Guests: Jack Ubinger
Jack Ubinger provided an update on the ALCOSAN Wet Weather Plan and other related efforts within ALCOSAN. Jack is a policy consultant to 3 Rivers Wet Weather and has been intimately involved in the Sewer Regionalization Implementation Committee and is managing the legal committee that is developing the principals around the potential transfer of the trunk sewers and the liability to ALCOSAN. Jack has a background in environmental law, and environmental regulation. He has been actively engaged with 3RWW since January 2013 but has been working with John since 2008.
The meeting’s focus was to have a conversation with Jack about the ALCOSAN consent decree and how it would effect municipalities in the near future. Jack began with a review of the consent decree which required ALCOSAN to provide a wet weather control plan to the EPA in 2013. ALCOSAN made a determination that if it were to devise a plan as close to the consent decree as possible it would cost around $3.6 billion. ALCOSAN made an alternative selective plan acknowledging it would not be in compliance with the consent decree but was more in line with the affordability index. After submitting the wet weather plan in 2013 to the EPA, ALCOSAN asked for an 18 month extension to look into green infrastructure, source reduction and to try and convince the EPA that full compliance by 2026 is unaffordable. The EPA agreed to the extension and further conversations. The EPA wants ALCOSAN to make more progress towards regionalization, source reduction and flow control in the modified plan.
The EPA is coming to Pittsburgh June 17th at 7:00 pm at the Green Tree Double Tree hotel. All municipalities will be receiving an invitation shortly.
There have been many committees to determine how to best approach the requirements of the consent decree and the obligations involved with the extension. In late 2011 ALCOSAN and the Allegheny Conference came together to determine alternatives for regionalization, and released recommendations known as the Cohen Commission. The consensus of that body was that we really do need a way to integrate the system. This does not mean taking over the entire system, only the multi municipal trunk lines.
There is currently a consultant working on a map to determine where these multi municipal trunk lines are and which ones are integral to integration. They are also working a defining what constitutes a multi municipal trunk line. The map being created will be the foundation for identifying which trunks should be transferred to ALCOSAN. The final recommendation will include accepting the proposed definition of a multi municipal trunk line and municipalities agreeing to give those trunk lines to ALCOSAN. All other sewer assets will remain with the municipalities. This will hopefully meet the EPA requirement for regionalization. Once the map is constructed it will be circulated to all the municipalities who have a piece of those trunk lines.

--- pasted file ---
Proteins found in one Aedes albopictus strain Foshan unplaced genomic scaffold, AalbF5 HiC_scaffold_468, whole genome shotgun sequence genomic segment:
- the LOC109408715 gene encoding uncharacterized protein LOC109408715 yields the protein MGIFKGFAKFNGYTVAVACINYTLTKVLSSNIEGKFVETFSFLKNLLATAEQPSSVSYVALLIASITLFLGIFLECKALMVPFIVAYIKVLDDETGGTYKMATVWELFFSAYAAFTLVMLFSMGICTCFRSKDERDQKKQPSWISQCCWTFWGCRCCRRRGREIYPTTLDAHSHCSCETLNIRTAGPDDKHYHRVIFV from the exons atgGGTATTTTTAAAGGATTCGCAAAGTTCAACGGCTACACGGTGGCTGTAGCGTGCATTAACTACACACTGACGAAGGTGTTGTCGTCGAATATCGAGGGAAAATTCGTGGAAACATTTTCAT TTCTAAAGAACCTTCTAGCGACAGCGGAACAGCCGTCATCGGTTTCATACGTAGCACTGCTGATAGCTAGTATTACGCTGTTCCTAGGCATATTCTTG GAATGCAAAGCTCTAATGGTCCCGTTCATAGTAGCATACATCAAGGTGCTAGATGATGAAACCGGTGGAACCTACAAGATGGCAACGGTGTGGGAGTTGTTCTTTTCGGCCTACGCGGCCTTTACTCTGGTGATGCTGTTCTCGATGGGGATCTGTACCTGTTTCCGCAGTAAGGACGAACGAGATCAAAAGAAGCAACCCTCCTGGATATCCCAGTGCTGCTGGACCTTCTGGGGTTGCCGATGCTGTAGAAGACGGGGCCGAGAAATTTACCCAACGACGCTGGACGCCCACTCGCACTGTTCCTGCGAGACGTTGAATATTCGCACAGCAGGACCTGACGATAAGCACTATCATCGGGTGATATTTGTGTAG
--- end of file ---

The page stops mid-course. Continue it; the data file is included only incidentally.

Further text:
Another recommendation from the Cohen Commission was to change the governance structure of ALCOSAN. Two committees were formed. One was facilitated by the Institute of Politics, which Amanda sits on. They recently finished their report and provided recommendations to the County Executive and Mayor of Pittsburgh. The second committee, the Sewer Regional and Implementation Committee, has been looking at the asset transfer piece. The committee, facilitated by 3RWW and CONNECT, is to recommend how the multi municipal trunks are to be transferred to ALCOSAN.
Jack explained that there are three starting criteria that were used to define a multi municipal trunk line. 1. The path the line has to go through is more than one municipality and then connects to ALCOSAN. 2. The line has to be at least 10 inches in diameter. 3. The line has to effect the integrated operations of the system.
In addition, all municipal wet weather infrastructure will be part of the regionalization plan. An example of this is a storage tank holding water when there is heavy rain. This will ensure a wet weather plan for the region is handled solely by ALCOSAN.
The subcommittee that Jack sits on has constructed a short document to outline the transaction principles. He is going to be presenting the principles to the entire committee after the meeting this morning. If the committee ratifies the transaction principles it will be ready for distribution to the municipalities.
One principle that is being recommended is that ALCOSAN would take the sewer pipes as is. ALCOSAN would then become responsible for whatever feasibility study obligations are outstanding on those pipes. This also means that ALCOSAN will not be providing monetary consideration to the municipality in terms of purchase price, however they will assume monetary obligations of the trunk line.
Jack hopes to have the principles and other recommendations ready for distribution to the municipalities before the EPA meeting June 17th. The format and date of that information to be released has not yet been determined.